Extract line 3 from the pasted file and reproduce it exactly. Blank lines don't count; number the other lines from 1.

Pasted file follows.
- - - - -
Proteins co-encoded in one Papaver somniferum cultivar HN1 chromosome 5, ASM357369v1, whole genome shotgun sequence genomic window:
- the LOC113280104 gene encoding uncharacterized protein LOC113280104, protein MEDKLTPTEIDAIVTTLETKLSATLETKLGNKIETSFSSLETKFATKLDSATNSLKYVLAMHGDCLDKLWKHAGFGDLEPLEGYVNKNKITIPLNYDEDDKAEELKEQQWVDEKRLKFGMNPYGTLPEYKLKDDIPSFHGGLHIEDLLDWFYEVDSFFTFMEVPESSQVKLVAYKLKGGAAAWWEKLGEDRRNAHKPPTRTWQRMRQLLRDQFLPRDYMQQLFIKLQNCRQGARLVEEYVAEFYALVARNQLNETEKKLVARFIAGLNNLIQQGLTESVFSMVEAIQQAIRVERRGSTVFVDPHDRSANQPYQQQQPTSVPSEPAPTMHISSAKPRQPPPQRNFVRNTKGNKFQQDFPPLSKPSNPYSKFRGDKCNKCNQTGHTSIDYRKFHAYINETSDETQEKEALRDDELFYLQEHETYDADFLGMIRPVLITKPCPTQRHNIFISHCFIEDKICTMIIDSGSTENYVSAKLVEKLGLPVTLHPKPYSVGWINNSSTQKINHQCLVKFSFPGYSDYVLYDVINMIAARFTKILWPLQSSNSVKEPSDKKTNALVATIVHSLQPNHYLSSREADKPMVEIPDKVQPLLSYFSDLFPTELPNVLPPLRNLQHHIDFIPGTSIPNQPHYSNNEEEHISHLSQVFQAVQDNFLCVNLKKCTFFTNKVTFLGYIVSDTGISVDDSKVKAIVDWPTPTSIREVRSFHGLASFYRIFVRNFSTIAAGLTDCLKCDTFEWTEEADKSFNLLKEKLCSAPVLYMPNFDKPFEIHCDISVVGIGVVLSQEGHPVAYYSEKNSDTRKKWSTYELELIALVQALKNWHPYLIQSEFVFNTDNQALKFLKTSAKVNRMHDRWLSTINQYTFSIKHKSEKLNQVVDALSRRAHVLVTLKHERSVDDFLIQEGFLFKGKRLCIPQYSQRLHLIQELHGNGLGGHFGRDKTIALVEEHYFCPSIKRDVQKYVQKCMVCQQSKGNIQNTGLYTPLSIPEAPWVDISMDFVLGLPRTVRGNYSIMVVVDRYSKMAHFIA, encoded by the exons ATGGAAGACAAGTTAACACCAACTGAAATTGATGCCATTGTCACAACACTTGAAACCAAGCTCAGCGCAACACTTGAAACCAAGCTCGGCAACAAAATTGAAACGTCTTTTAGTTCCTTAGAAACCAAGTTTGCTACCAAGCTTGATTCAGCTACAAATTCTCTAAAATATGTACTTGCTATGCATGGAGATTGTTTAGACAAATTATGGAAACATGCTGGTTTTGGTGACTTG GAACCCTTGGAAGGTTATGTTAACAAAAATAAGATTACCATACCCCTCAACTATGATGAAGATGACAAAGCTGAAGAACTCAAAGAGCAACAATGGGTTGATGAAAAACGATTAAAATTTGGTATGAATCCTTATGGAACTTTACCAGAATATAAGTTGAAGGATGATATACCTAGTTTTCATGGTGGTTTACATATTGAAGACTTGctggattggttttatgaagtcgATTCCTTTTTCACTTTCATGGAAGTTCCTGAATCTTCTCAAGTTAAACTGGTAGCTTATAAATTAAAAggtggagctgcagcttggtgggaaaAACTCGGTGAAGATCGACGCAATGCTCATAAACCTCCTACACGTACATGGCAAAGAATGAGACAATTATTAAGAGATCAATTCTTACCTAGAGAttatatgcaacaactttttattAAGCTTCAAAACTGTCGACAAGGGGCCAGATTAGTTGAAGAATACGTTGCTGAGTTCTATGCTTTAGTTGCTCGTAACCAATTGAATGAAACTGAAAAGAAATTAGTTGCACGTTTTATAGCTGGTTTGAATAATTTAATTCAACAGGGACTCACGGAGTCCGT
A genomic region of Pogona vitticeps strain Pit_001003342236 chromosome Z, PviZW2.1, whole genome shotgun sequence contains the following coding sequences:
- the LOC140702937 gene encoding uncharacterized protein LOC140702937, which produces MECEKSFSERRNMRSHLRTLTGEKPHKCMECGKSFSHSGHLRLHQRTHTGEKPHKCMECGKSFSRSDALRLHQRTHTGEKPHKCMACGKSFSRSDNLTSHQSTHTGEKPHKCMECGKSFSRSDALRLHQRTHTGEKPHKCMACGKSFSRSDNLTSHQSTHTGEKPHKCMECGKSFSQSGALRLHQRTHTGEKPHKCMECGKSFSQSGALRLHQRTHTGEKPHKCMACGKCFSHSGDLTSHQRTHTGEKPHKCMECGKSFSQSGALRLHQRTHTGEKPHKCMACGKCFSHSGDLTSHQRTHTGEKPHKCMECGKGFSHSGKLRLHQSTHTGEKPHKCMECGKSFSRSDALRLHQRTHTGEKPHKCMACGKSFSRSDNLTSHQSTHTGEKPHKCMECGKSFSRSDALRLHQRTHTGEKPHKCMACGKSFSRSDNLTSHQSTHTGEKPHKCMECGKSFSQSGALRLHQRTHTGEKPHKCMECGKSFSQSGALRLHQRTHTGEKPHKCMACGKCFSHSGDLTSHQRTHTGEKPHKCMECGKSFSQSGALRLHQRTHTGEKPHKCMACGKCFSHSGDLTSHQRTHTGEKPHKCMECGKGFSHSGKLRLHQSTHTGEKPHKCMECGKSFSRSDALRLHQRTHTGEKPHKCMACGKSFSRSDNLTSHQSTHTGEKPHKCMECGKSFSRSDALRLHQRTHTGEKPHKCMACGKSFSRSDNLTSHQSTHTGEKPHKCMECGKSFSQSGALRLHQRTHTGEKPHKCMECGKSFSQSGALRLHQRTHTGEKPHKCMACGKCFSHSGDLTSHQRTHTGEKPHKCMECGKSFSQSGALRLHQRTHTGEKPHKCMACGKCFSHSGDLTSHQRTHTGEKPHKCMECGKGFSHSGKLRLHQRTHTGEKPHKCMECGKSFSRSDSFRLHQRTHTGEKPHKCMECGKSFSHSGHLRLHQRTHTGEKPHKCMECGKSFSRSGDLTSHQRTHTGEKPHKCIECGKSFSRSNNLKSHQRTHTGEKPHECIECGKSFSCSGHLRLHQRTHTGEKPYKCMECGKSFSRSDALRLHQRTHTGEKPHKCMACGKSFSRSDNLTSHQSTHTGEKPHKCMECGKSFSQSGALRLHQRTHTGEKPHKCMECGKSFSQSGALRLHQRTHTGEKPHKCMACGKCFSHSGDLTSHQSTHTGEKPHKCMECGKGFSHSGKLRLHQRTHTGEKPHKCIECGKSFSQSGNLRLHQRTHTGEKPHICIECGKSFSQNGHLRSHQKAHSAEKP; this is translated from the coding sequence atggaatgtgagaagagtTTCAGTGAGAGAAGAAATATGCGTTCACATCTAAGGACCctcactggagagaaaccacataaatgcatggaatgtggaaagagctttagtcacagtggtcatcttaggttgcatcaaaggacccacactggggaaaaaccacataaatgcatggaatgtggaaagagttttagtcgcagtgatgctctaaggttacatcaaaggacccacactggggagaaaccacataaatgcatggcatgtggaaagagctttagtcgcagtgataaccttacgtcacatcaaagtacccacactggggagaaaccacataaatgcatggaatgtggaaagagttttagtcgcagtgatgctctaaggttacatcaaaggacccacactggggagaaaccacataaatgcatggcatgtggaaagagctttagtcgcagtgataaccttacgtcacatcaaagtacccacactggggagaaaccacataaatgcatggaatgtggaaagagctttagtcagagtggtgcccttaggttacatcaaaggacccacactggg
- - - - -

A genomic region of Pogona vitticeps strain Pit_001003342236 chromosome Z, PviZW2.1, whole genome shotgun sequence contains the following coding sequences: